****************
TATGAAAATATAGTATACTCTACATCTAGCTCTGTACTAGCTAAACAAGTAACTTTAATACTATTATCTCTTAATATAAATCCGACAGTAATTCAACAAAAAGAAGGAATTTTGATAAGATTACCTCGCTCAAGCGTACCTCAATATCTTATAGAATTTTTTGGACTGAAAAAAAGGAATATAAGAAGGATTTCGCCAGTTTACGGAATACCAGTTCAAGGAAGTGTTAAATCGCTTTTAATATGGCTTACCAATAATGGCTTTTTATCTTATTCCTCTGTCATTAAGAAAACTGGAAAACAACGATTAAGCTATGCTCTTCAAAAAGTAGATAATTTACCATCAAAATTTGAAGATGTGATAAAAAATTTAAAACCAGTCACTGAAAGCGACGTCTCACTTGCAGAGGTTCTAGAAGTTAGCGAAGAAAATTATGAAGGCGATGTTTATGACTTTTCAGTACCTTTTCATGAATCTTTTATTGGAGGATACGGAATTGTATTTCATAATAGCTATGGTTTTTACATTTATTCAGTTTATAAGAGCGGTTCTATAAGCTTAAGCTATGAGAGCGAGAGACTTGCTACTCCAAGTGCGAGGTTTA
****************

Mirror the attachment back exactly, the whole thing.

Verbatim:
TATGAAAATATAGTATACTCTACATCTAGCTCTGTACTAGCTAAACAAGTAACTTTAATACTATTATCTCTTAATATAAATCCGACAGTAATTCAACAAAAAGAAGGAATTTTGATAAGATTACCTCGCTCAAGCGTACCTCAATATCTTATAGAATTTTTTGGACTGAAAAAAAGGAATATAAGAAGGATTTCGCCAGTTTACGGAATACCAGTTCAAGGAAGTGTTAAATCGCTTTTAATATGGCTTACCAATAATGGCTTTTTATCTTATTCCTCTGTCATTAAGAAAACTGGAAAACAACGATTAAGCTATGCTCTTCAAAAAGTAGATAATTTACCATCAAAATTTGAAGATGTGATAAAAAATTTAAAACCAGTCACTGAAAGCGACGTCTCACTTGCAGAGGTTCTAGAAGTTAGCGAAGAAAATTATGAAGGCGATGTTTATGACTTTTCAGTACCTTTTCATGAATCTTTTATTGGAGGATACGGAATTGTATTTCATAATAGCTATGGTTTTTACATTTATTCAGTTTATAAGAGCGGTTCTATAAGCTTAAGCTATGAGAGCGAGAGACTTGCTACTCCAAGTGCGAGGTTTA